We have found that when fixing cracks, a low viscosity epoxy works best as it does a great job of penetrating deep into the crack and forming a bond. This also has the added benefit of helping to prevent the crack from growing larger, although that can't be guaranteed. A great product we recommend for this is Lamlock Infiltrating Epoxy.  Once you've repaired the crack in this manner, some of the products mentioned above, or a polyester resin color matched to your stone can help to make the countertop look like-new.  We have many colors such as green, black, yellow, red, brown, blue, white, grey, and more. You can find these products in our Store.

What about Breaks?

In our experience, an epoxy is best for repairing breaks, and our favorite is  Lamlock RocketGel - Instant Epoxy. This epoxy was specifically formulated for granite and other natural stone products. This epoxy helps to bind the broken joints in the stone together, and after the 25 minutes, we think you'd have a tough time breaking the joint, even with a hammer and a chisel. Another great benefit to this epoxy is that it doesn't like to stick to polished surfaces; making for an easy cleanup. Transparent in thin coats, cloudy white in layers to 1/8” and off-white in thicker layers when fully cured, which occurs within 24 hours. Furthermore, this epoxy is not climate sensitive, so whether you live in an arid climate or a humid one, this epoxy will be minimally impacted by the weather; it cures equally fast in hot or cold temperatures. Also, this epoxy can be mixed with countertop coloring tints to ensure a seamless repair.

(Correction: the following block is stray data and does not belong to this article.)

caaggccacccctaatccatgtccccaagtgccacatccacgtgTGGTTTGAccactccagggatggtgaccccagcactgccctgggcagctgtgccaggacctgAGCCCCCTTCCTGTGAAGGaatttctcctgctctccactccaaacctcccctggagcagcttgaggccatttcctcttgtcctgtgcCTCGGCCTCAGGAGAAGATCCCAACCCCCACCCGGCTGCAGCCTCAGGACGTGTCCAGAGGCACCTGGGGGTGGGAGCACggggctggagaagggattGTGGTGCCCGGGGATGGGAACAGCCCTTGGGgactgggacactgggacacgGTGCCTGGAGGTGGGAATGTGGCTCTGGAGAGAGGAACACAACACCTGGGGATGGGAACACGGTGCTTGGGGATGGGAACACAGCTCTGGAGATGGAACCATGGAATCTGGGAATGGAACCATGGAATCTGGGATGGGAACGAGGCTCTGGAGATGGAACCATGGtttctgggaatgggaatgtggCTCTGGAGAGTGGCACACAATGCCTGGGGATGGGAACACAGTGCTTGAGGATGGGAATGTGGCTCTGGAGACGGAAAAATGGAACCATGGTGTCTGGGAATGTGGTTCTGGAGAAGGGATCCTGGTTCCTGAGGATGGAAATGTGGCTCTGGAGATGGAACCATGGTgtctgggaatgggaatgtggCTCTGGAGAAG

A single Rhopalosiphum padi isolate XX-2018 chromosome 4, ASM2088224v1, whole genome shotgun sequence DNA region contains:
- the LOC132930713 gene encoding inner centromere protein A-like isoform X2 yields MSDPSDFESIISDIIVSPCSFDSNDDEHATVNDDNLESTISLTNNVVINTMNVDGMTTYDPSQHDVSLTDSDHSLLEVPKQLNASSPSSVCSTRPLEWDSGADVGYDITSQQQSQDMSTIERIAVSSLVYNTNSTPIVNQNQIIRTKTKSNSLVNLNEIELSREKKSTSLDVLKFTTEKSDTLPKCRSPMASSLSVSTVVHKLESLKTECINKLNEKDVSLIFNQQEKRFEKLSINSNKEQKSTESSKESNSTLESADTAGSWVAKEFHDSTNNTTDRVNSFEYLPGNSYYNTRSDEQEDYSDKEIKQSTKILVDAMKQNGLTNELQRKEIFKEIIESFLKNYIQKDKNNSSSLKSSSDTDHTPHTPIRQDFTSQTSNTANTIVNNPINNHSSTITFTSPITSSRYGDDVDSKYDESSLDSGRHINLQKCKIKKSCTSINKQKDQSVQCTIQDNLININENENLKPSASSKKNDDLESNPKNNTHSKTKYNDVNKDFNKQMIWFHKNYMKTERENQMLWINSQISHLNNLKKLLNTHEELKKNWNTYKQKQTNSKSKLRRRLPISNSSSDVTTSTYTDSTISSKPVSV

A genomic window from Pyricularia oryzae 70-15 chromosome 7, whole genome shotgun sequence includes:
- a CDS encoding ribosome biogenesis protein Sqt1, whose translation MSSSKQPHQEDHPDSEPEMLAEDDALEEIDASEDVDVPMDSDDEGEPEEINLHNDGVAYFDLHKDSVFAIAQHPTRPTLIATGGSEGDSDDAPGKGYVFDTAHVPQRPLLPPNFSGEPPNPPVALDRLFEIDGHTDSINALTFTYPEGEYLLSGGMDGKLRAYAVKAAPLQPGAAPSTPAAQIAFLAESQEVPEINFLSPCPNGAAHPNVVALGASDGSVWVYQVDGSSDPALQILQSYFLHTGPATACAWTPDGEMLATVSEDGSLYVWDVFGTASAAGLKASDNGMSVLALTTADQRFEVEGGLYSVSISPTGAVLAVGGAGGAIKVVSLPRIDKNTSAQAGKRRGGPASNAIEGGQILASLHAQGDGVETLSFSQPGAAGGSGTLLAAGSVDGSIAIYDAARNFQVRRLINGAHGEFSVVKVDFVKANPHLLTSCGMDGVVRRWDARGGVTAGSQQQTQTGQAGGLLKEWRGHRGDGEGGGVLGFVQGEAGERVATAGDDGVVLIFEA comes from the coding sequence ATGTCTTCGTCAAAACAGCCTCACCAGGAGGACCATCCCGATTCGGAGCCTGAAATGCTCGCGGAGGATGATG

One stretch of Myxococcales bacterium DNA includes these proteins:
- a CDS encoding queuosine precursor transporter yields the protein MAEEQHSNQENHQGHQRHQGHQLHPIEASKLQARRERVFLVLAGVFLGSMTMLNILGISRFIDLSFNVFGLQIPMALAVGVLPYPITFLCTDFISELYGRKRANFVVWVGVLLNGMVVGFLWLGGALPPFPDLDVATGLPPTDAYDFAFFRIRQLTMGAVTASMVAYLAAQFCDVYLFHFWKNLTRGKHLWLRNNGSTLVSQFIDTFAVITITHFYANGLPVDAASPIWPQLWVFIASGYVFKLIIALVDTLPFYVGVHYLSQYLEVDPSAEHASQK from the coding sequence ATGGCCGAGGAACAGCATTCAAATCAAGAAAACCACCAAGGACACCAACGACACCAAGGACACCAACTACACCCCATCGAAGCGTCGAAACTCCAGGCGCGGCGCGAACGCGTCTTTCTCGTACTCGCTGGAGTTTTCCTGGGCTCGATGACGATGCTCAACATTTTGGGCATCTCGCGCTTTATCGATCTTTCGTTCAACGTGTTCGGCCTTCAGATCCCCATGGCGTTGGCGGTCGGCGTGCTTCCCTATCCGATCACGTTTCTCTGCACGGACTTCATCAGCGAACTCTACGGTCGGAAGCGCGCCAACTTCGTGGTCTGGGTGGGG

Now that you know the difference between a chip, a crack, and a fissure, but don't want to repair it yourself, feel free to fill out our form; you'll get contacted by top notch contractors in your area for a free quote!